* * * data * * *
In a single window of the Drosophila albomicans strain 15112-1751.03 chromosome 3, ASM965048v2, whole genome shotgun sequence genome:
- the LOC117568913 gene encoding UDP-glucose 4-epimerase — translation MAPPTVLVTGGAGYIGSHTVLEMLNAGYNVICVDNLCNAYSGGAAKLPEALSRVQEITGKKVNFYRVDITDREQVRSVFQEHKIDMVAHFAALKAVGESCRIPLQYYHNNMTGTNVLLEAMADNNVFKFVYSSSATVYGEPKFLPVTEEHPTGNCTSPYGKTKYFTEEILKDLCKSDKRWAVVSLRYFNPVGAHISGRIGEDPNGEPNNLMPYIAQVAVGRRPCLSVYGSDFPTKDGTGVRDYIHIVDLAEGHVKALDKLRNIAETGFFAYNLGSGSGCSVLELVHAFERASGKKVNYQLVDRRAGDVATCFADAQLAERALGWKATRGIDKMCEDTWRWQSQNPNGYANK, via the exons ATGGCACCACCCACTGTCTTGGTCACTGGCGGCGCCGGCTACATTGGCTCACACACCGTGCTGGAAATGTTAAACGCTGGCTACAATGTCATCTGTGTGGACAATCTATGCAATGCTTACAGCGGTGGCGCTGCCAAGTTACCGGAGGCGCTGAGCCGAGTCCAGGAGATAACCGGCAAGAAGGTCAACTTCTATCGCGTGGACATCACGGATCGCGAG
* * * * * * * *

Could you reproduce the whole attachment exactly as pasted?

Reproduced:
In a single window of the Drosophila albomicans strain 15112-1751.03 chromosome 3, ASM965048v2, whole genome shotgun sequence genome:
- the LOC117568913 gene encoding UDP-glucose 4-epimerase — translation MAPPTVLVTGGAGYIGSHTVLEMLNAGYNVICVDNLCNAYSGGAAKLPEALSRVQEITGKKVNFYRVDITDREQVRSVFQEHKIDMVAHFAALKAVGESCRIPLQYYHNNMTGTNVLLEAMADNNVFKFVYSSSATVYGEPKFLPVTEEHPTGNCTSPYGKTKYFTEEILKDLCKSDKRWAVVSLRYFNPVGAHISGRIGEDPNGEPNNLMPYIAQVAVGRRPCLSVYGSDFPTKDGTGVRDYIHIVDLAEGHVKALDKLRNIAETGFFAYNLGSGSGCSVLELVHAFERASGKKVNYQLVDRRAGDVATCFADAQLAERALGWKATRGIDKMCEDTWRWQSQNPNGYANK, via the exons ATGGCACCACCCACTGTCTTGGTCACTGGCGGCGCCGGCTACATTGGCTCACACACCGTGCTGGAAATGTTAAACGCTGGCTACAATGTCATCTGTGTGGACAATCTATGCAATGCTTACAGCGGTGGCGCTGCCAAGTTACCGGAGGCGCTGAGCCGAGTCCAGGAGATAACCGGCAAGAAGGTCAACTTCTATCGCGTGGACATCACGGATCGCGAG